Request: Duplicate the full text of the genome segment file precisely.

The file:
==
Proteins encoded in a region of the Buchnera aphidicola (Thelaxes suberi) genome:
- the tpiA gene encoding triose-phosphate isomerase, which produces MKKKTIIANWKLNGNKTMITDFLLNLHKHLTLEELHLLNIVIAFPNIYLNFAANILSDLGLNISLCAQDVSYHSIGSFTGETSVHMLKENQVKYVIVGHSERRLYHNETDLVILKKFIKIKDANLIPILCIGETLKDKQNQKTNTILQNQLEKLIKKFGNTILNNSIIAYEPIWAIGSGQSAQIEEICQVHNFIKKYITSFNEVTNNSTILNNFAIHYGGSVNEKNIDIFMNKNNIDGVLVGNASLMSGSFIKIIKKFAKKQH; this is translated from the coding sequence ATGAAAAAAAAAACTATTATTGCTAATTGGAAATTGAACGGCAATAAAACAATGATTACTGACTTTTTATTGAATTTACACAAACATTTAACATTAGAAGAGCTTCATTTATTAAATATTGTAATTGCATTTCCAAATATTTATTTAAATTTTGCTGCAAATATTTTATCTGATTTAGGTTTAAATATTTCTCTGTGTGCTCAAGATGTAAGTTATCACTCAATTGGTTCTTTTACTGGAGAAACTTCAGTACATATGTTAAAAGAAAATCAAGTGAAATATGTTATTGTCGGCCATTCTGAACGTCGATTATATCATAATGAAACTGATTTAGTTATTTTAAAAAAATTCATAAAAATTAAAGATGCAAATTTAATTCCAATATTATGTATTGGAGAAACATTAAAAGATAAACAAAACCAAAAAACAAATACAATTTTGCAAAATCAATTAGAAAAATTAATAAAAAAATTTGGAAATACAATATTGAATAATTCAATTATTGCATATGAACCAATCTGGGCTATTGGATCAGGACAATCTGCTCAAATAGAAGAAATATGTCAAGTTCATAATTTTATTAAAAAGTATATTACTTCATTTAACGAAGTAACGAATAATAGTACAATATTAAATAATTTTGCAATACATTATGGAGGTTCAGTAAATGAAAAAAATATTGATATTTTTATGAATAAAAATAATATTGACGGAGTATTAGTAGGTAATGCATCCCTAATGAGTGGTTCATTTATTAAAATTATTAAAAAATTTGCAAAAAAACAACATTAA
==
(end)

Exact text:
Proteins encoded in a region of the Buchnera aphidicola (Thelaxes suberi) genome:
- the tpiA gene encoding triose-phosphate isomerase, which produces MKKKTIIANWKLNGNKTMITDFLLNLHKHLTLEELHLLNIVIAFPNIYLNFAANILSDLGLNISLCAQDVSYHSIGSFTGETSVHMLKENQVKYVIVGHSERRLYHNETDLVILKKFIKIKDANLIPILCIGETLKDKQNQKTNTILQNQLEKLIKKFGNTILNNSIIAYEPIWAIGSGQSAQIEEICQVHNFIKKYITSFNEVTNNSTILNNFAIHYGGSVNEKNIDIFMNKNNIDGVLVGNASLMSGSFIKIIKKFAKKQH; this is translated from the coding sequence ATGAAAAAAAAAACTATTATTGCTAATTGGAAATTGAACGGCAATAAAACAATGATTACTGACTTTTTATTGAATTTACACAAACATTTAACATTAGAAGAGCTTCATTTATTAAATATTGTAATTGCATTTCCAAATATTTATTTAAATTTTGCTGCAAATATTTTATCTGATTTAGGTTTAAATATTTCTCTGTGTGCTCAAGATGTAAGTTATCACTCAATTGGTTCTTTTACTGGAGAAACTTCAGTACATATGTTAAAAGAAAATCAAGTGAAATATGTTATTGTCGGCCATTCTGAACGTCGATTATATCATAATGAAACTGATTTAGTTATTTTAAAAAAATTCATAAAAATTAAAGATGCAAATTTAATTCCAATATTATGTATTGGAGAAACATTAAAAGATAAACAAAACCAAAAAACAAATACAATTTTGCAAAATCAATTAGAAAAATTAATAAAAAAATTTGGAAATACAATATTGAATAATTCAATTATTGCATATGAACCAATCTGGGCTATTGGATCAGGACAATCTGCTCAAATAGAAGAAATATGTCAAGTTCATAATTTTATTAAAAAGTATATTACTTCATTTAACGAAGTAACGAATAATAGTACAATATTAAATAATTTTGCAATACATTATGGAGGTTCAGTAAATGAAAAAAATATTGATATTTTTATGAATAAAAATAATATTGACGGAGTATTAGTAGGTAATGCATCCCTAATGAGTGGTTCATTTATTAAAATTATTAAAAAATTTGCAAAAAAACAACATTAA